Employee wellness and wearables are hot. Not necessarily in a good way though. In February for example, a lot has been written about Amazon’s idea for employee-tracking wristbands and the concerns this raises. Although the idea isn’t implemented yet and aimed at employee productivity rather than wellness, it made me wonder about the combination of employee wellness and wearables. Is it a Friend or Foe?
Wearables and why we like ‘em – or not
Personally, I’m a big fan of my Fitbit. I’m one of those nerds who like to get their 10 000 steps done and the fact that it vibrates every hour is a good reminder to tear myself away from my laptop.
The thing is though, I chose to get that Fitbit. It wasn’t part of a deal I made with my employer, let alone a deal-breaker. And while my data go to Fitbit (something I’m not entirely comfortable with, to be honest) they’re not going to the organization I work for.
Of course, employee wearables do offer some benefits for both employees and employers:
Happier & Healthier staff
A pedometer, for instance, perhaps combined with a company step – and exercise challenge can be a fun way to get employees moving. Not only is that good for their physical condition it also boosts team morale which means people are happier at work.
Related: The Benefits of a Wellness Program
Depending on the data collected by the wearable, companies could be able to prevent certain things from happening. Think of a staff member that sits behind his or her desk for ten straight hours for example. In the long run, this isn’t good for their back, eyes, neck, you name it.
A simple reminder from their wearable telling them to get up and walk around a little could prevent them from getting serious health issues further down the line.
The tricky part here, of course, is whether or not the employer is allowed to intervene. And if so, to what extent.
Is it ok for an employer to ask their employees to physically get up from their desk? Or is that pushing things too far? And what about an email reminder if the wearable data shows the employer that the employee isn’t changing his routine?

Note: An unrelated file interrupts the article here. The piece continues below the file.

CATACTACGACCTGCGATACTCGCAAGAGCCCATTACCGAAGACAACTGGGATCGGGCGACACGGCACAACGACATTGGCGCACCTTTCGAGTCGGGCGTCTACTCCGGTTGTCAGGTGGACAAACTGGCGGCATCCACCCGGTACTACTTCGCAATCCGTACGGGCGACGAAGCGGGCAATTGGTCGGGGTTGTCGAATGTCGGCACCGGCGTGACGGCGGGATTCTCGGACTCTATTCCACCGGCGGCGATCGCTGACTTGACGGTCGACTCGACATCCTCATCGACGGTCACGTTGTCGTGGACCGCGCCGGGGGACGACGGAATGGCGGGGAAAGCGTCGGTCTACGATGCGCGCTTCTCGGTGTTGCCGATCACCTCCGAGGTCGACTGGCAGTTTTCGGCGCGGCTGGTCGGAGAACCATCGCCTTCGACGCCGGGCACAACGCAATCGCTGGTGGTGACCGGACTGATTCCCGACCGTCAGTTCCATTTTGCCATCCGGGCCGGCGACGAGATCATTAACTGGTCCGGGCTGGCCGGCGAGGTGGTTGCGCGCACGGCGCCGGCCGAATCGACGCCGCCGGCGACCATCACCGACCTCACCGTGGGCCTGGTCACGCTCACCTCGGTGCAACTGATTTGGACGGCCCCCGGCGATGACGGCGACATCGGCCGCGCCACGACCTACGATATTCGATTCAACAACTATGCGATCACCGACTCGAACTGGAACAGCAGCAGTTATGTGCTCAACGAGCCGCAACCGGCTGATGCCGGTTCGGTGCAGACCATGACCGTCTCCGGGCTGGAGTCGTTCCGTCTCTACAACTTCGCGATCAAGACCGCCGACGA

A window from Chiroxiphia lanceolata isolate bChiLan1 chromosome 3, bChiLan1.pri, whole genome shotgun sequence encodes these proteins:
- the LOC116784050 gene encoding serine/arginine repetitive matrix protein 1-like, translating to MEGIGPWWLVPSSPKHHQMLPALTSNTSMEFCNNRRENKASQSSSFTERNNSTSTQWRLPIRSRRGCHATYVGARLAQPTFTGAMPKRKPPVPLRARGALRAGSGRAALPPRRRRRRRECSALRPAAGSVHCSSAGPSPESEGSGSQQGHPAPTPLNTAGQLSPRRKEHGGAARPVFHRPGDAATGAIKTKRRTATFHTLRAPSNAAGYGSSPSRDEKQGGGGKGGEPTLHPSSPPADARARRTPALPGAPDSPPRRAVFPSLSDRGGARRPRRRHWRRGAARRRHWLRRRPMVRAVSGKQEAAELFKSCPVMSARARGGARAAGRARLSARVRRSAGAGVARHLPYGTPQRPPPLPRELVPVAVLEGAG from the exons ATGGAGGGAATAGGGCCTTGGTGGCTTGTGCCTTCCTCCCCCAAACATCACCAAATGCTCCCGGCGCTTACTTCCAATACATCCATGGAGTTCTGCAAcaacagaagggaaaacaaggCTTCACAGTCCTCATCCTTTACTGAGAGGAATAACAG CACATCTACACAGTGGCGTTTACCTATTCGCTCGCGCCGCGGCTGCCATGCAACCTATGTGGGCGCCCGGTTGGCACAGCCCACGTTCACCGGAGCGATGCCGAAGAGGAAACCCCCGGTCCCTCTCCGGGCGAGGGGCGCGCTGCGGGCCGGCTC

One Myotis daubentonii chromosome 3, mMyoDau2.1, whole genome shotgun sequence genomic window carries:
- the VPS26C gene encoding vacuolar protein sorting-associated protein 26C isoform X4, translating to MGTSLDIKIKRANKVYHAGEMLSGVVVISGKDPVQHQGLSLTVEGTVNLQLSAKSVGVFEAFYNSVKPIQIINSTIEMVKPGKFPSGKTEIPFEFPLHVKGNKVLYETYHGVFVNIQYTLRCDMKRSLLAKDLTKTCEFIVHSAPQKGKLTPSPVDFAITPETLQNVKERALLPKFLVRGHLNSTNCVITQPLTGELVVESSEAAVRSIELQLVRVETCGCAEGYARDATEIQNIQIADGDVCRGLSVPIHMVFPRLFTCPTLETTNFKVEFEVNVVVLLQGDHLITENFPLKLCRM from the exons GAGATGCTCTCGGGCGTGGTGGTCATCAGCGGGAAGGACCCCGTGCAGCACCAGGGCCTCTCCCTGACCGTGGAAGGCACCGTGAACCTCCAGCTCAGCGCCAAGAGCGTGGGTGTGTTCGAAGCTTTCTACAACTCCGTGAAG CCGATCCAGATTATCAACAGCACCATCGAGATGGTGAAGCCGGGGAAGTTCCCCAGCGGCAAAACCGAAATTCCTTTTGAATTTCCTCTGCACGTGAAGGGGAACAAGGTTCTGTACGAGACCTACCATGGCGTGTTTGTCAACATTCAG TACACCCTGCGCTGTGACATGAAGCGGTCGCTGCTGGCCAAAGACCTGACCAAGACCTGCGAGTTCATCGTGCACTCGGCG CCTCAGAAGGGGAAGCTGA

Now, this is an important discussion.
On the one hand, it’s both in the employee’s as well as the employer’s interest that the employee stays healthy. On the other hand, however, you could argue that a person’s physical condition is their responsibility and theirs only. In other words: employers should mind their own business.
The only thing is, in a way, employees are an employer’s business.
It’s easy to see how there’s both a common as well a conflicting interest here. Especially when you look at it from a business perspective. An employer who knows that it’s only a matter of time before his desk-hugging employees will be at home with a health issue can quickly do the math.
From an employer’s perspective, it’s tempting to replace the non-complying employee with someone who is willing to conform to the company’s wellness program.
This brings us to the core of the employee data theme in general and wearables in particular: how far are employers allowed to go?
I cannot help but think of Minority Report-like situations where employers – if allowed to use employee wearable data as they seem fit – start to fire staff because they may fall ill or become less productive in the future.
Friend not Foe
Employee wellness and wearables should be about exactly that: the wellness of employees. That sounds obvious, but it’s easy to see how things can turn around.
So, if employee wearables are part of an organization’s wellness program that’s great, as long as they’re optional. This means every employee gets to choose for themselves whether or not they want to wear one and if they choose not to, this should in no way penalize them.
Organizations could, for example, write a company data manifesto in which they commit themselves to only use employee data for the benefit of their staff.
Such a commitment – perhaps materialized in a written agreement between employer and employee – could work both ways. Employees would be more likely to allow their employers to collect their data and employers would have an ‘obligation’ to use this data correctly.
I know there’s a lot more that can and should be said about this topic – whether it’s with regard to Amazon or other companies thinking of implementing employee wearables – and I’m sure it will, but for now, I’ll leave it at this. Amen.
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